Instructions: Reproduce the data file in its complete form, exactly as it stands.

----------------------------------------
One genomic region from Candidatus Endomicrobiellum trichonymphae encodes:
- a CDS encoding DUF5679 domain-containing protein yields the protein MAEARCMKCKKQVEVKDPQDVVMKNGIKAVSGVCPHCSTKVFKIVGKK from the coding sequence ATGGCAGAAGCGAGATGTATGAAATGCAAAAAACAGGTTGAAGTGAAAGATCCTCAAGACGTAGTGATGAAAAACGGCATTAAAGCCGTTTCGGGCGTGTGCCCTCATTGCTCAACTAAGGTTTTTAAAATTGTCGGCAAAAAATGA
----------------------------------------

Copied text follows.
One genomic region from Candidatus Endomicrobiellum trichonymphae encodes:
- a CDS encoding DUF5679 domain-containing protein yields the protein MAEARCMKCKKQVEVKDPQDVVMKNGIKAVSGVCPHCSTKVFKIVGKK from the coding sequence ATGGCAGAAGCGAGATGTATGAAATGCAAAAAACAGGTTGAAGTGAAAGATCCTCAAGACGTAGTGATGAAAAACGGCATTAAAGCCGTTTCGGGCGTGTGCCCTCATTGCTCAACTAAGGTTTTTAAAATTGTCGGCAAAAAATGA